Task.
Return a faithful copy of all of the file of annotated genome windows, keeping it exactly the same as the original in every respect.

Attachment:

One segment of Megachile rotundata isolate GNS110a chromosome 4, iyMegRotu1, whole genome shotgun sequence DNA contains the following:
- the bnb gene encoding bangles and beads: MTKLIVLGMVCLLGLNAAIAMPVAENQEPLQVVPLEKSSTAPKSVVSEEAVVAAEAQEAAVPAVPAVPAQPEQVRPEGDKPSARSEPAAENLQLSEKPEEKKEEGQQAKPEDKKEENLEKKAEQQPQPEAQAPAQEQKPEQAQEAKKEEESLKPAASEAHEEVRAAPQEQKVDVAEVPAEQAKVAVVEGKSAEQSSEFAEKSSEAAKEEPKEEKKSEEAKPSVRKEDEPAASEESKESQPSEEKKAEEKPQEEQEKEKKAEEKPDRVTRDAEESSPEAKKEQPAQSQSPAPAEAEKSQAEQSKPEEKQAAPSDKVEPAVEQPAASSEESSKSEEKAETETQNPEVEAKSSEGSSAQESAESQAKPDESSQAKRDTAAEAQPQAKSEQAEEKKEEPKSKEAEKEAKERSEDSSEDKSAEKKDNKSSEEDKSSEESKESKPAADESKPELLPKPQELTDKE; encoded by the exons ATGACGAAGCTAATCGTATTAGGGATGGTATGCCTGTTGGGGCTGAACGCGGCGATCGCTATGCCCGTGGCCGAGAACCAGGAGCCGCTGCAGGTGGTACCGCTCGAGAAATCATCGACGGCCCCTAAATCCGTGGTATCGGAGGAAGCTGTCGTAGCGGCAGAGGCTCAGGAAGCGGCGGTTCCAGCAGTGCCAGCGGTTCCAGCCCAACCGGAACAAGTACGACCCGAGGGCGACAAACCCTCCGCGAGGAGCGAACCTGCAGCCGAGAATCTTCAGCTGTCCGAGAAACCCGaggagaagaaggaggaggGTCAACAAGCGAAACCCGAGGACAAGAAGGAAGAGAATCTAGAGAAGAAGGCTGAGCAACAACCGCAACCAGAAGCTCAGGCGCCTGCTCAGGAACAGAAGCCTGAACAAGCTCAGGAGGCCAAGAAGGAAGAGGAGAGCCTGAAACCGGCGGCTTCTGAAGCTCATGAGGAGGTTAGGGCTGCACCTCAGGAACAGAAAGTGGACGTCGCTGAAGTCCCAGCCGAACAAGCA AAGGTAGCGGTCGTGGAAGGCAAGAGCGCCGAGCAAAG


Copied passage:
One segment of Megachile rotundata isolate GNS110a chromosome 4, iyMegRotu1, whole genome shotgun sequence DNA contains the following:
- the bnb gene encoding bangles and beads: MTKLIVLGMVCLLGLNAAIAMPVAENQEPLQVVPLEKSSTAPKSVVSEEAVVAAEAQEAAVPAVPAVPAQPEQVRPEGDKPSARSEPAAENLQLSEKPEEKKEEGQQAKPEDKKEENLEKKAEQQPQPEAQAPAQEQKPEQAQEAKKEEESLKPAASEAHEEVRAAPQEQKVDVAEVPAEQAKVAVVEGKSAEQSSEFAEKSSEAAKEEPKEEKKSEEAKPSVRKEDEPAASEESKESQPSEEKKAEEKPQEEQEKEKKAEEKPDRVTRDAEESSPEAKKEQPAQSQSPAPAEAEKSQAEQSKPEEKQAAPSDKVEPAVEQPAASSEESSKSEEKAETETQNPEVEAKSSEGSSAQESAESQAKPDESSQAKRDTAAEAQPQAKSEQAEEKKEEPKSKEAEKEAKERSEDSSEDKSAEKKDNKSSEEDKSSEESKESKPAADESKPELLPKPQELTDKE; encoded by the exons ATGACGAAGCTAATCGTATTAGGGATGGTATGCCTGTTGGGGCTGAACGCGGCGATCGCTATGCCCGTGGCCGAGAACCAGGAGCCGCTGCAGGTGGTACCGCTCGAGAAATCATCGACGGCCCCTAAATCCGTGGTATCGGAGGAAGCTGTCGTAGCGGCAGAGGCTCAGGAAGCGGCGGTTCCAGCAGTGCCAGCGGTTCCAGCCCAACCGGAACAAGTACGACCCGAGGGCGACAAACCCTCCGCGAGGAGCGAACCTGCAGCCGAGAATCTTCAGCTGTCCGAGAAACCCGaggagaagaaggaggaggGTCAACAAGCGAAACCCGAGGACAAGAAGGAAGAGAATCTAGAGAAGAAGGCTGAGCAACAACCGCAACCAGAAGCTCAGGCGCCTGCTCAGGAACAGAAGCCTGAACAAGCTCAGGAGGCCAAGAAGGAAGAGGAGAGCCTGAAACCGGCGGCTTCTGAAGCTCATGAGGAGGTTAGGGCTGCACCTCAGGAACAGAAAGTGGACGTCGCTGAAGTCCCAGCCGAACAAGCA AAGGTAGCGGTCGTGGAAGGCAAGAGCGCCGAGCAAAG